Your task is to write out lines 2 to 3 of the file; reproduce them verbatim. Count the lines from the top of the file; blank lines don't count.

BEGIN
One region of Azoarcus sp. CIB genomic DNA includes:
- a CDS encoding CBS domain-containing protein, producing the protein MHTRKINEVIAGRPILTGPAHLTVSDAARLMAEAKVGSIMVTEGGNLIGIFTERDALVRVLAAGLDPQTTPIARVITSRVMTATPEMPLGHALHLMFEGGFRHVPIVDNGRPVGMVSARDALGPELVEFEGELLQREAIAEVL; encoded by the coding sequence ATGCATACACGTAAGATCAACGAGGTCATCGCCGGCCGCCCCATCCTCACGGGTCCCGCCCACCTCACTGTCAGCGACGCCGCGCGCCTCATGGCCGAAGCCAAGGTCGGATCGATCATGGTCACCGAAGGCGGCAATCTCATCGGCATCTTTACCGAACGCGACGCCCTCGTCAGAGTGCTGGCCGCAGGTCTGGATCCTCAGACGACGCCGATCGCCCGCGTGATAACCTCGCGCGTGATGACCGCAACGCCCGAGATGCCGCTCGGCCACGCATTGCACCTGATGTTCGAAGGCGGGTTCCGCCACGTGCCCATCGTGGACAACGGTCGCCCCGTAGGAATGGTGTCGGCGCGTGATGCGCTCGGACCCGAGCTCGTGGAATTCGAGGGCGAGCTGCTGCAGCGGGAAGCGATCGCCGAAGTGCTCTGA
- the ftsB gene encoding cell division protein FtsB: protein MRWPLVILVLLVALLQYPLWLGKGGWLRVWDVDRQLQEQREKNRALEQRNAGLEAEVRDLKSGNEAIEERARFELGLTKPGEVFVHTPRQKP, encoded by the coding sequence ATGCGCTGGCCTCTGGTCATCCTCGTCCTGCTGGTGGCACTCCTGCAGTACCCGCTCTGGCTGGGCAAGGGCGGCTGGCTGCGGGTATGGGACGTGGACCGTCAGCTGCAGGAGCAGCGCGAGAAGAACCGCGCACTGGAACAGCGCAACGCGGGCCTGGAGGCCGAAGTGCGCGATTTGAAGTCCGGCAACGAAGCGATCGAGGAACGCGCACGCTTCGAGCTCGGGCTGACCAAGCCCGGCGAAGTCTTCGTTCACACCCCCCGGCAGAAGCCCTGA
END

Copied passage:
- a CDS encoding CBS domain-containing protein, producing the protein MHTRKINEVIAGRPILTGPAHLTVSDAARLMAEAKVGSIMVTEGGNLIGIFTERDALVRVLAAGLDPQTTPIARVITSRVMTATPEMPLGHALHLMFEGGFRHVPIVDNGRPVGMVSARDALGPELVEFEGELLQREAIAEVL; encoded by the coding sequence ATGCATACACGTAAGATCAACGAGGTCATCGCCGGCCGCCCCATCCTCACGGGTCCCGCCCACCTCACTGTCAGCGACGCCGCGCGCCTCATGGCCGAAGCCAAGGTCGGATCGATCATGGTCACCGAAGGCGGCAATCTCATCGGCATCTTTACCGAACGCGACGCCCTCGTCAGAGTGCTGGCCGCAGGTCTGGATCCTCAGACGACGCCGATCGCCCGCGTGATAACCTCGCGCGTGATGACCGCAACGCCCGAGATGCCGCTCGGCCACGCATTGCACCTGATGTTCGAAGGCGGGTTCCGCCACGTGCCCATCGTGGACAACGGTCGCCCCGTAGGAATGGTGTCGGCGCGTGATGCGCTCGGACCCGAGCTCGTGGAATTCGAGGGCGAGCTGCTGCAGCGGGAAGCGATCGCCGAAGTGCTCTGA
- the ftsB gene encoding cell division protein FtsB: protein MRWPLVILVLLVALLQYPLWLGKGGWLRVWDVDRQLQEQREKNRALEQRNAGLEAEVRDLKSGNEAIEERARFELGLTKPGEVFVHTPRQKP, encoded by the coding sequence ATGCGCTGGCCTCTGGTCATCCTCGTCCTGCTGGTGGCACTCCTGCAGTACCCGCTCTGGCTGGGCAAGGGCGGCTGGCTGCGGGTATGGGACGTGGACCGTCAGCTGCAGGAGCAGCGCGAGAAGAACCGCGCACTGGAACAGCGCAACGCGGGCCTGGAGGCCGAAGTGCGCGATTTGAAGTCCGGCAACGAAGCGATCGAGGAACGCGCACGCTTCGAGCTCGGGCTGACCAAGCCCGGCGAAGTCTTCGTTCACACCCCCCGGCAGAAGCCCTGA